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Course syllabus

This course will help you use law school data to accurately assess law school performance across a variety of important metrics. Get an idea of the kinds of jobs graduates get, how and when they find them, what they pay, and which schools have better access to different jobs, as well as admissions selectivity, prices, bar exam performance, and more.

  1. What do lawyers do?


    We look at information for you to draw on to learn about what kind of work law school graduates do after graduation. We explain not only how useful this information can be, but also the limitations of relying on such information and how best to apply the information to an individual’s goals.

  2. What do lawyers make?


    We discuss how much graduates make in the short term, illustrating the wildly different outcomes based on school attended or job obtained. We highlight several LST resources you can use to view school-specific information to better understand post-graduate salary and employment.

  3. How do graduates find jobs?


    We discuss how law school graduates end up employed in specific positions, from when they receive the offer to how they found the job in the first place. We explore how to understand dominant methods of job placement based in certain institutions.

Kyle McEntee, Law School Transparency

photo of Kyle McEntee

Kyle has served as Law School Transparency's executive director since 2009, when he co-founded the organization with Patrick Lynch. Since that time, he has become a key figure in American legal education, publishing scholarly articles, issuing reports, and speaking at conferences and seminars on legal education. He is a frequent commentator in the press, having been quoted hundreds of times in the world's most reputable news organizations, including the New York Times, the Wall Street Journal, Washington Post, Economist, NPR, and others. He has written columns in Bloomberg, the National Law Journal, ABA Journal, Above the Law, Inside Higher Ed, and elsewhere.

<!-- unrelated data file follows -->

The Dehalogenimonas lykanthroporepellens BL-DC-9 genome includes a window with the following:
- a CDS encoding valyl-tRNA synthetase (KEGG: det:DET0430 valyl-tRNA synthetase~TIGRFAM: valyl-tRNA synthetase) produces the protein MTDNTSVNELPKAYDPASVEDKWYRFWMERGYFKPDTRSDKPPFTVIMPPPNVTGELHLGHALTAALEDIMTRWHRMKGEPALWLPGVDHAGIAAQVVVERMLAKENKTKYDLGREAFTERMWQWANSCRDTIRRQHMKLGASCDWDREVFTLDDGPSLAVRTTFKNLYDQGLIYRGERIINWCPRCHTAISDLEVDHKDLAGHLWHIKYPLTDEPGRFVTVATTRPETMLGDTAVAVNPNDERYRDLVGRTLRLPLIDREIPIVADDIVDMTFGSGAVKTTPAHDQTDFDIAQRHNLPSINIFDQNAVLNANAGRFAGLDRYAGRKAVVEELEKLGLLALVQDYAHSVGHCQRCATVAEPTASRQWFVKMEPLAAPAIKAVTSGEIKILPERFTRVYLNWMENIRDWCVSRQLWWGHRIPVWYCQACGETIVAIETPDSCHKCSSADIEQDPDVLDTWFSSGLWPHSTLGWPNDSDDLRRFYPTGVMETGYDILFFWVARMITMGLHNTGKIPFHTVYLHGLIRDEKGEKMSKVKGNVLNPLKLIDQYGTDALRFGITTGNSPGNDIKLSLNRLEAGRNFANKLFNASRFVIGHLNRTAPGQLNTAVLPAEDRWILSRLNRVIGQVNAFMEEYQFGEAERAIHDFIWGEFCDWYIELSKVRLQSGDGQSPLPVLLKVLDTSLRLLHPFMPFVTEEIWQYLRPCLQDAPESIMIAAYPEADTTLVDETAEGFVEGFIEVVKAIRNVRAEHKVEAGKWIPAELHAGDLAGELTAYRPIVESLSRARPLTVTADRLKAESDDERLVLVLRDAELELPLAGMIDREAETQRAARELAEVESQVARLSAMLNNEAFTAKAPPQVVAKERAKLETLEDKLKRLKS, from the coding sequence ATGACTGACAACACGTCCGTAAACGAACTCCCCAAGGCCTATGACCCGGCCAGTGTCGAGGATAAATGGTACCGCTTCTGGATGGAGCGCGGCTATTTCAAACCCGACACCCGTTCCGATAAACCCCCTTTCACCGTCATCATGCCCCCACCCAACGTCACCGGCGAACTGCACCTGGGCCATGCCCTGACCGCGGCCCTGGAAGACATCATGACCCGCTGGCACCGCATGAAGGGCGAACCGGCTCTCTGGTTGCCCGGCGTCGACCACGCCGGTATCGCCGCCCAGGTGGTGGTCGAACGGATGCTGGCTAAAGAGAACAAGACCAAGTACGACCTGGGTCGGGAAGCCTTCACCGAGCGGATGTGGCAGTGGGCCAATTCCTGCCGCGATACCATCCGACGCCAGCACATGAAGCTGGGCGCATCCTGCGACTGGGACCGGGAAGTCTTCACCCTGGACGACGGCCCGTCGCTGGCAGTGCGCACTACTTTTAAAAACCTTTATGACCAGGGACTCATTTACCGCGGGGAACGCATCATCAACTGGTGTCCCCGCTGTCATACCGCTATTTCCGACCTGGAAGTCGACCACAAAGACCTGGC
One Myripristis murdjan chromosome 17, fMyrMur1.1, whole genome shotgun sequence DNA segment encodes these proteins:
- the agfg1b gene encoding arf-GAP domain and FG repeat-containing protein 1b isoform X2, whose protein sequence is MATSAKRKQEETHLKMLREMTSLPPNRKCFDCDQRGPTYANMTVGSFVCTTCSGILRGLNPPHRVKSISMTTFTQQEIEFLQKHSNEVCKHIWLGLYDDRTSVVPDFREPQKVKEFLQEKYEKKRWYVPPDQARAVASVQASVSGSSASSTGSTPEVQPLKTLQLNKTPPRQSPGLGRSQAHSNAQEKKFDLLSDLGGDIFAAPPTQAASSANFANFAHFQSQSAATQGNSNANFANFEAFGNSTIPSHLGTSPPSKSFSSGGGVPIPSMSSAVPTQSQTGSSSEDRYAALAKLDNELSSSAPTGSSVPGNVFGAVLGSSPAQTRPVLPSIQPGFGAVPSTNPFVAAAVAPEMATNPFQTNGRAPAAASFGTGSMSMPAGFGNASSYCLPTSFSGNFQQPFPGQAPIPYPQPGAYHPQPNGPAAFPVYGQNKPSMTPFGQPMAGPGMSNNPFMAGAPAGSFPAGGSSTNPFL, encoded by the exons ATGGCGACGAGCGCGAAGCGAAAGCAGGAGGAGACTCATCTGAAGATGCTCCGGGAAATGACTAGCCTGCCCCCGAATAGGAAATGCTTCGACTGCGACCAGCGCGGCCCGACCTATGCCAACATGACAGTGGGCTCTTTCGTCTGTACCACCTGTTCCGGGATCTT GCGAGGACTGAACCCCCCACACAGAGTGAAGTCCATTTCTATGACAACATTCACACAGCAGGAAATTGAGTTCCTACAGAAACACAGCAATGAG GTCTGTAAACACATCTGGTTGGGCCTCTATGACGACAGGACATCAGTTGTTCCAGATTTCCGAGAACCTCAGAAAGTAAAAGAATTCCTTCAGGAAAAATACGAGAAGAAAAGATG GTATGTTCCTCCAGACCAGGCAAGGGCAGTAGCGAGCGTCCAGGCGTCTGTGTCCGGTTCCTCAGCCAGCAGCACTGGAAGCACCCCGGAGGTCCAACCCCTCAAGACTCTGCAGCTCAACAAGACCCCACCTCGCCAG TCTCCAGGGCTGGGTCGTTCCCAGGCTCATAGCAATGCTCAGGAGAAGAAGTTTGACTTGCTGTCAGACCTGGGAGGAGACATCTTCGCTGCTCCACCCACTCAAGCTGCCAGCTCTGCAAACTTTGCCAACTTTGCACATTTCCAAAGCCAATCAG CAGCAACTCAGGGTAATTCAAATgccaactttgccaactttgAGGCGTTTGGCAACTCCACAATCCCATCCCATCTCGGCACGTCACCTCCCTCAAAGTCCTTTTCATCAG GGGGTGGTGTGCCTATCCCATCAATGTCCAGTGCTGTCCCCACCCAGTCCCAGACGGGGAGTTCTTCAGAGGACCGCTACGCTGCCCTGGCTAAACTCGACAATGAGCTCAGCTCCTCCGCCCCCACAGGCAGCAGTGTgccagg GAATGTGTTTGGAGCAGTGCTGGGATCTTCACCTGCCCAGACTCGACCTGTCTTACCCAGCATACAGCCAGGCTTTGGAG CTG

Kyle is a licensed North Carolina attorney with a J.D. from Vanderbilt University Law School and a B.A. in Philosophy from the University of North Carolina-Chapel Hill. He does research for the Institute for the Advancement of the American Legal System. He is a special advisor to The Pipeline to Practice Foundation, an organization committed to enhancing diversity in the legal profession by supporting and nurturing diverse law students and early-career attorneys at key stages of their academic and professional development. He is the chief programmer behind LST's innovative web-based tools, including the PreLaw Platform. His work as a web developer has played a major role in making the fruits of LST's advocacy efforts accessible to the general public.

His work in legal education has been nationally recognized by a number of organizations. While still in law school, he was voted Lawyer of the Year by readers of Above the Law. The ABA Journal named him a Legal Rebel for his work "challenging the institutional gatekeepers of the legal profession" and the National Jurist has named him the 5th most influential person in legal education. In 2013, at age 27, the National Law Journal named Kyle to its list of the 100 most influential lawyers in America, the youngest ever on the list, which has been periodically produced since the 1980s.